MFA | Ceramics
I am an art-scienst-activist with an MFA in Ceramics, a BFA from the Art Institute of Chicago, and a deeply rooted love of gardening. Teaching, like gardening is a profound part of my life, as it has the capacity to nurture and facilitate potential. I have been teaching (mostly. In Chicago) since 2014, everyone from brain surgeons to middle schoolers and bike couriers. Everyone deserves the healing qualities in clay.
Everything is connected and survival is en masse. Hope lives not in isolation but through the potential of collaborative movement. My ceramic practice acts as an emotional and frequently visceral filter for understanding cycles of grief and regrowth, collective and intimate, microbial and energetic. As we attempt to understand repercussions of the anthropocene, we merely fuss over them in human terms, so often selfish in intent. My hope is to grow empathy for human and nonhuman living organisms by paralleling our bilateral symmetries, stimulating the potential in cooperative existence.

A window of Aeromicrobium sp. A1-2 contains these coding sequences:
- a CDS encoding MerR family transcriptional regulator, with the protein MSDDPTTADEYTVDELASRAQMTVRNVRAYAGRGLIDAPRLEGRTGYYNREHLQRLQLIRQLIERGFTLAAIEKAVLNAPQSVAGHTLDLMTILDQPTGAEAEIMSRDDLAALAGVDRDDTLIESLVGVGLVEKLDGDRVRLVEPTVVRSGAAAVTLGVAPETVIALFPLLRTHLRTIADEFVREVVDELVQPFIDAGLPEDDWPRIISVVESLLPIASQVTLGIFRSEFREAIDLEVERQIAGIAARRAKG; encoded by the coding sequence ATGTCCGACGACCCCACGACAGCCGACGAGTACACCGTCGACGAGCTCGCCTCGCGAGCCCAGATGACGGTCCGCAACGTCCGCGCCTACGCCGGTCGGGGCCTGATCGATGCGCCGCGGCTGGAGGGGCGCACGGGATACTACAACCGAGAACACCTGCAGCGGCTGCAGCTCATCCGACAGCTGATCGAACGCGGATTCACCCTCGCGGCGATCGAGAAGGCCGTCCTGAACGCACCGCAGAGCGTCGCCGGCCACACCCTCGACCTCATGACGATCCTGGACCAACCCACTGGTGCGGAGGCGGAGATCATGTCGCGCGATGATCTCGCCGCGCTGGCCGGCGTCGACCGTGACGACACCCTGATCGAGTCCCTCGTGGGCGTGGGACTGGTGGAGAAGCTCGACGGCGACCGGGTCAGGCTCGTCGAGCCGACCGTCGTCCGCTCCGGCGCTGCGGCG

Robin Wall Kimmerer through Braiding sweetgrass suggests, “In a garden, food arises from partnership. If I don’t pick up rocks and pull weeds, I’m not fulfilling my end of the bargain. I can do these things with my handy opposable thumb and capacity to use tools to shovel manure. But I can no more create a tomato or embroider a trellis in beans than I can turn lead to gold. That is the plants’ responsibility and their gift: animating the inanimate. Now there’s the gift.”
As in the garden, communities, and any relationship, clay requires tending to. Something will come next, so why not imagine with hope and action.